Muslim Youths See FBI Up Close
Starting a Conversation
Muslim Youths See FBI Up Close
Were it not for the balmy weather and the dramatic helicopter landing, a gathering in the parking lot outside Giants Stadium might have looked something like a pre-game tailgate party, replete with donuts and hot coffee. The assembly wasn’t for a game. It was a youth leadership event co-hosted by the FBI and a prominent local Muslim organization to mark its sixth annual Egyptian American Group Day.
Our Newark field office, hoping to fortify lines of communication with the region’s large Muslim community, suggested a one-day event at the stadium in East Rutherford, N.J. The venue would be a big draw for the organization, and the FBI, by co-hosting the event, would give curious families a chance to meet agents up close and personal.
The May 20 gathering, an extension of several forums the Newark office and the local Muslim community held in the months after last summer’s terrorist bombings in London, featured information displays, demonstrations, law enforcement gadgetry, an up-close look at an FBI helicopter, and, of course, a chance to toss the football in the shadow of the storied arena.
“It was designed so that they would get to know more about us,” said Leslie Wiser Jr., special agent in charge of the Newark field office.
Demystifying the FBI is a goal across our field offices; community outreach specialists work full-time to keep the lines of communication open. Going a step farther, we recently launched a program to reach out to select communities, like Muslims, Hispanics, Asians, and African Americans. The program, called CREST (Community Relations Executive Seminar Training), started last fall and has since branched out nationally.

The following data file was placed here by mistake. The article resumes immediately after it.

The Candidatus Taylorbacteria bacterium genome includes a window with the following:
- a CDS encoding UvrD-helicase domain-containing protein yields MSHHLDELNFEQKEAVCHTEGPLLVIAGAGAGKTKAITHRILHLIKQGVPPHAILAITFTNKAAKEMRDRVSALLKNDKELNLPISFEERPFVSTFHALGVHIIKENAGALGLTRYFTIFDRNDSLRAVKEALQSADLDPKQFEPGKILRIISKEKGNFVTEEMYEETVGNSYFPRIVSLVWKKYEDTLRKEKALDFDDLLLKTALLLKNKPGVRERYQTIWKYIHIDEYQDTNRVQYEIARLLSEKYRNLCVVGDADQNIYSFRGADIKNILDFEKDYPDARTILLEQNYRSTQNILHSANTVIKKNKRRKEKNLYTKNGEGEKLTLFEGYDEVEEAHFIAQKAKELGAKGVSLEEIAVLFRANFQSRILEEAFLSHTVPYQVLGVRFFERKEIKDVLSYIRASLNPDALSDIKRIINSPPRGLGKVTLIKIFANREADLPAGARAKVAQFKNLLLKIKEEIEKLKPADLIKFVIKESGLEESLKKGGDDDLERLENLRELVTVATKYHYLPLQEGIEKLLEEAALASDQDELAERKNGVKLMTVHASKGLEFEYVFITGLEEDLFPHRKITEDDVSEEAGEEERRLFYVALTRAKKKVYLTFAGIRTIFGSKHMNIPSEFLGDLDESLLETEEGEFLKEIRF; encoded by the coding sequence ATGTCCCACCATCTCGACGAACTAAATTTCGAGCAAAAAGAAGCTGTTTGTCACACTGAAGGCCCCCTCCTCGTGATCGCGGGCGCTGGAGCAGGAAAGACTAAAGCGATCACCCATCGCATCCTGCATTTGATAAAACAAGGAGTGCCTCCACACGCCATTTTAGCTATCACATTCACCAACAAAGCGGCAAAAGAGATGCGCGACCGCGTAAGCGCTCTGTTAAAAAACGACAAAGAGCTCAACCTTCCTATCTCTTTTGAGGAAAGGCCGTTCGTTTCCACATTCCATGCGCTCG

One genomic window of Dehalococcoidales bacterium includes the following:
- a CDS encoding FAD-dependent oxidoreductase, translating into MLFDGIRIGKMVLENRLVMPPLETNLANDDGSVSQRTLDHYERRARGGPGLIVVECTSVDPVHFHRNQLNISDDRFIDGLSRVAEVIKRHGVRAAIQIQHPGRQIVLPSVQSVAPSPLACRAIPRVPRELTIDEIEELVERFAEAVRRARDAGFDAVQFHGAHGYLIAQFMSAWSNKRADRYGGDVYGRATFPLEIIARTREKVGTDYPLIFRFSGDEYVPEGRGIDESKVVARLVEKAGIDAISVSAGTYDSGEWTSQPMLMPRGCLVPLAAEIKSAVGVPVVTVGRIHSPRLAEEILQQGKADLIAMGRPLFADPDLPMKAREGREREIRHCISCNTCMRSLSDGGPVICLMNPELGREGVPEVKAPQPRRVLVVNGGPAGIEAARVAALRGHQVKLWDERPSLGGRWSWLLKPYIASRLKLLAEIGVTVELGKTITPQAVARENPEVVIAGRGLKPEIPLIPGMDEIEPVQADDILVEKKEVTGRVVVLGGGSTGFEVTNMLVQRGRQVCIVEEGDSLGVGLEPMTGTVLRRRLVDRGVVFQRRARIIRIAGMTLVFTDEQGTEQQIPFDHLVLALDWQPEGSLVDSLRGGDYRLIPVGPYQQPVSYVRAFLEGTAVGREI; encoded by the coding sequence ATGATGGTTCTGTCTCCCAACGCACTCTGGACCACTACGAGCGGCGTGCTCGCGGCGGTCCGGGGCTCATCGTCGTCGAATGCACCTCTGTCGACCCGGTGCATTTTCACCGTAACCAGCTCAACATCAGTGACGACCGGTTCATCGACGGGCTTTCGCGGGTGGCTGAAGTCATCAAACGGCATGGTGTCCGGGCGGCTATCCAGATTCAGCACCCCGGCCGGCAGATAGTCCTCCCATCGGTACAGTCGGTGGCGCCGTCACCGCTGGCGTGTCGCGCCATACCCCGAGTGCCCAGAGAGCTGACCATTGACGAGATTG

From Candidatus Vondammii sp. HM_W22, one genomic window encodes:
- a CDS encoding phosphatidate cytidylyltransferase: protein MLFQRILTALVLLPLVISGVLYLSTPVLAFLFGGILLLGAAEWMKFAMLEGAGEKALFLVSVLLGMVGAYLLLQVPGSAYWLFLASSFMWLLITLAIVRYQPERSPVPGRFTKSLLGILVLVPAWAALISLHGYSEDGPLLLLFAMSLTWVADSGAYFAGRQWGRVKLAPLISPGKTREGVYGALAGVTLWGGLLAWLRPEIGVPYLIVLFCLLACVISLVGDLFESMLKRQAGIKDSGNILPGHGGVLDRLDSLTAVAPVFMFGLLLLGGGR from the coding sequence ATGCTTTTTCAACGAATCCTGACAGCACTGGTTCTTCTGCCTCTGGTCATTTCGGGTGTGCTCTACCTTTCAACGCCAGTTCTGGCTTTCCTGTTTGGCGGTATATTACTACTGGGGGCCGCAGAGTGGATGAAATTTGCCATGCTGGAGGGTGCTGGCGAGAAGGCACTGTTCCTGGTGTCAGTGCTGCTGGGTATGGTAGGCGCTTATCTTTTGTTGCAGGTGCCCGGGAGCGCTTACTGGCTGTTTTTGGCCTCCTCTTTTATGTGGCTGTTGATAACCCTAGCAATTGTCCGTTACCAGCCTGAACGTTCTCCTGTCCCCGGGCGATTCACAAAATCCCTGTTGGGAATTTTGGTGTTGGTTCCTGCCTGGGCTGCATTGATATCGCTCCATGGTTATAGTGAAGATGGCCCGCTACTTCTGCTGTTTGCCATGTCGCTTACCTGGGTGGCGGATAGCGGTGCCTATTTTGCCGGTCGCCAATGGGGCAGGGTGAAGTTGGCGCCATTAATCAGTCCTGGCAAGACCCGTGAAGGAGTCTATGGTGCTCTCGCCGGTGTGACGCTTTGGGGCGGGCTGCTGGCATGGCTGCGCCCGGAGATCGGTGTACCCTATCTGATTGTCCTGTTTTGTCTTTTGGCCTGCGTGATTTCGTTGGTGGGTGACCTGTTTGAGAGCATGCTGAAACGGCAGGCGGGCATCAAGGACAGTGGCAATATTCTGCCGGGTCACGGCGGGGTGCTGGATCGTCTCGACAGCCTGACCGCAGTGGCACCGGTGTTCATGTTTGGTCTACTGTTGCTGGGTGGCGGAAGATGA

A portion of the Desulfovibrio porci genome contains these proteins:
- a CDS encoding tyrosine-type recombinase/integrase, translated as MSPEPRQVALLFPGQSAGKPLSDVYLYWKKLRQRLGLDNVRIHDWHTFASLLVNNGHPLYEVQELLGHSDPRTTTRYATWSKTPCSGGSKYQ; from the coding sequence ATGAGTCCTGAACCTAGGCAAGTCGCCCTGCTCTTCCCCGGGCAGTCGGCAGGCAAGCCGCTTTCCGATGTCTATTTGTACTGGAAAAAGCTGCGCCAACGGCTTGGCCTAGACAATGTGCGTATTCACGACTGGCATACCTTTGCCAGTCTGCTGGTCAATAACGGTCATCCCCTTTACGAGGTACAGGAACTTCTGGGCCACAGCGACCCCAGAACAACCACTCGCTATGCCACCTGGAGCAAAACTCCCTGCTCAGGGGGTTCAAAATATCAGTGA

The pilot is an effort to ease suspicions some may have about the FBI.
“We’ve got to bridge the gap in trust,” John Miller, our assistant director for public affairs, said to journalists in June at the New York Foreign Press Center. “A lot of these communities, frankly, look on the FBI and the federal government at large with a great deal of suspicion.”
Like CREST, the youth leadership event in New Jersey was an effort to put a human face on the FBI. Other efforts include town hall forums, citizens’ academies, and mosque meetings with community leaders. In April, Mark Mershon, assistant director in charge of our New York field office, spoke at a town hall meeting for the Pakistani community in Jackson Heights. Field offices in Detroit, Buffalo, and Washington, D.C., to name a few, meet regularly with Arab-American, Muslim, Sikh, and South Asian communities.
The Egyptian American Group (EAG) sought to meet with the Newark division last summer after the London bombings. Parents feared for their kids and wanted to see where the FBI stood on a range of issues. Meetings followed and reached all the way to Cairo, where the Newark office had arranged a meeting between EAG members visiting Egypt and our legal attaché.
“I think we established some trust there,” agent Wiser said.